Unwritten Rules are Not Part of the Game

In all games, within game contexts, you may only do things expressly allowed by the rules. This is what it means to have rules; it is the covenant you have agreed to by agreeing to play. You can play tic-tac-toe in a van while yodeling, but putting a Z in a box is out of the question. It is not up to any rulebook to say that you can't use a memory aid; rather it is up to the rulebook to specifically allow it, or else you can't use one.

It doesn't matter how much the game for you is not about this memorization, how much the memory thing seems tangential to whatever fun the game provides; you do not get to use anything other than your brain to handle that memorization, unless of course you are explicitly playing a variant.

You also do not get to - and this is important - scrawl notes to yourself on your belly using your own blood. Games between players are played between players, and "players" do not by default include notebooks or pencils, even makeshift ones that are constructed from the players. Expecting all rulebooks to repeat this is nonsense, and anyway would offend people who don't like to talk about blood.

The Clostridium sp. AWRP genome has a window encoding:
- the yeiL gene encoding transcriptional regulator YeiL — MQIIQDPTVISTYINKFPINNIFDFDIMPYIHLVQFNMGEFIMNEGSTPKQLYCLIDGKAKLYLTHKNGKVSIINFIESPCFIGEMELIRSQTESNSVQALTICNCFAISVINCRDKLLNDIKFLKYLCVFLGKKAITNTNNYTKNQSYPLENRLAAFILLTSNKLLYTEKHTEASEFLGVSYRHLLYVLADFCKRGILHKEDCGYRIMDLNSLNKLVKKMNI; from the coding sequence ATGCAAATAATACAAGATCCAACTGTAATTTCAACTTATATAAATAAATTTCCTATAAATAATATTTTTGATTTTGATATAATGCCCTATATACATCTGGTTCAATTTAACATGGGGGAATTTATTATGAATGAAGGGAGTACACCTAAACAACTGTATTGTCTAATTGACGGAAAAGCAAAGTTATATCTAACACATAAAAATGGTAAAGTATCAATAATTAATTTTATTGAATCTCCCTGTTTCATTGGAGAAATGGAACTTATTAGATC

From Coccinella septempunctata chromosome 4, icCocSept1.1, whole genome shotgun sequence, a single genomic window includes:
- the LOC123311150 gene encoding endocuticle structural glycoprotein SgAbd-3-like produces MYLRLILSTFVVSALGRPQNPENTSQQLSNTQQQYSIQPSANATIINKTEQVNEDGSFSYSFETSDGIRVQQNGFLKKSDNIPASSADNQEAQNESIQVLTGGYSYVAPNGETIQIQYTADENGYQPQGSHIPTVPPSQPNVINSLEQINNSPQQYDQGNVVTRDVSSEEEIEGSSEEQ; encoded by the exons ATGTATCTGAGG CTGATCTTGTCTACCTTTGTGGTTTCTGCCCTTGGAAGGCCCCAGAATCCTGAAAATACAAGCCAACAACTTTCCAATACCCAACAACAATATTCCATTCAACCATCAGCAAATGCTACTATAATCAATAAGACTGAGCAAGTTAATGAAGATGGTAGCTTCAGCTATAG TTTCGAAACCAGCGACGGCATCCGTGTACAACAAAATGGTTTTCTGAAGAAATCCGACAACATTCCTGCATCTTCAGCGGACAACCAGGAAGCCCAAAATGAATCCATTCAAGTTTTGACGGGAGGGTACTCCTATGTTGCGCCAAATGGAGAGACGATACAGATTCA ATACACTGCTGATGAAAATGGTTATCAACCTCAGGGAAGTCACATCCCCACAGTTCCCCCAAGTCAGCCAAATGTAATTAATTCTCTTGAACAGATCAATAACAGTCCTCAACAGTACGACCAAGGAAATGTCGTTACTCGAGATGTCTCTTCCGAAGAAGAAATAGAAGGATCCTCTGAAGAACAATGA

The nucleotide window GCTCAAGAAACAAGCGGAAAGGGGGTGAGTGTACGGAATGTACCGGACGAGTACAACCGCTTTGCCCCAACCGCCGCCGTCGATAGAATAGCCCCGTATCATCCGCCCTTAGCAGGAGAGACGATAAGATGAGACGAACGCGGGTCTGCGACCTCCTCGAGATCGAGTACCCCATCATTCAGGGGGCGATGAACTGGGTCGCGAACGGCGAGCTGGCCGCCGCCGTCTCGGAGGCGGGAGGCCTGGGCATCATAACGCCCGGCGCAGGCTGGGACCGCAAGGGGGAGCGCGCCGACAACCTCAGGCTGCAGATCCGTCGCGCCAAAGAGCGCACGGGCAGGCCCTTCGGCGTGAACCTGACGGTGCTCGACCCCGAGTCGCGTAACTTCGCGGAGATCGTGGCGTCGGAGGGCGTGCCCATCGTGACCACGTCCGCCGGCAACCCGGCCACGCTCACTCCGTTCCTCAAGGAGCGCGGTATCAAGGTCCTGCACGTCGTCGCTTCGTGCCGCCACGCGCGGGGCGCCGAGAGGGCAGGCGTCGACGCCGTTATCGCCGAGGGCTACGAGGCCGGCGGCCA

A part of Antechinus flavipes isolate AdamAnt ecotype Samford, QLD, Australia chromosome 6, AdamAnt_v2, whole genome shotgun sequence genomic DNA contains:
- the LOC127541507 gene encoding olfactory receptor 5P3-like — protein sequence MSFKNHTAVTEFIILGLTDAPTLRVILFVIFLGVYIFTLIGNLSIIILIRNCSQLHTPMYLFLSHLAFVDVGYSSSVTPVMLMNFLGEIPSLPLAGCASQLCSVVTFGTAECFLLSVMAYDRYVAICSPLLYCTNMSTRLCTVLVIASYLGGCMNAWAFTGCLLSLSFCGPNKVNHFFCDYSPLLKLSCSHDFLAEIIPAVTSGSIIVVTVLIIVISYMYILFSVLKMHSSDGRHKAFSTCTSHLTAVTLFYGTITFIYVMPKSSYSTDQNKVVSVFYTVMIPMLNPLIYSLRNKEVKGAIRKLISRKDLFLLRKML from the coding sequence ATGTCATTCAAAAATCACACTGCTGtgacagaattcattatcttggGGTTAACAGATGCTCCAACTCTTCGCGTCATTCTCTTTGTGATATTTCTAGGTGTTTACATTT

Folksonomies: rules gaming

/technology and computing/hardware/computer components/sound cards (0.657428)
/technology and computing/hardware/computer peripherals/computer monitors (0.614623)
/family and parenting/children (0.613878)

Mnemonic (0.921975): dbpedia_resource
Play (activity) (0.919874): dbpedia_resource
Memorization (0.847611): dbpedia_resource
English auxiliaries and contractions (0.655982): dbpedia_resource
Box (0.592315): dbpedia_resource
Rote learning (0.486081): dbpedia_resource
Art of memory (0.478578): dbpedia_resource
Encoding (memory) (0.478578): dbpedia_resource

 Donald X. Vaccarino
Electronic/World Wide Web>Wiki:  Various, (30 October 2017), Donald X. Vaccarino, http://wiki.dominionstrategy.com/, Retrieved on 2023-05-07
  • Source Material [mxplx.com]
  • Folksonomies: rules gaming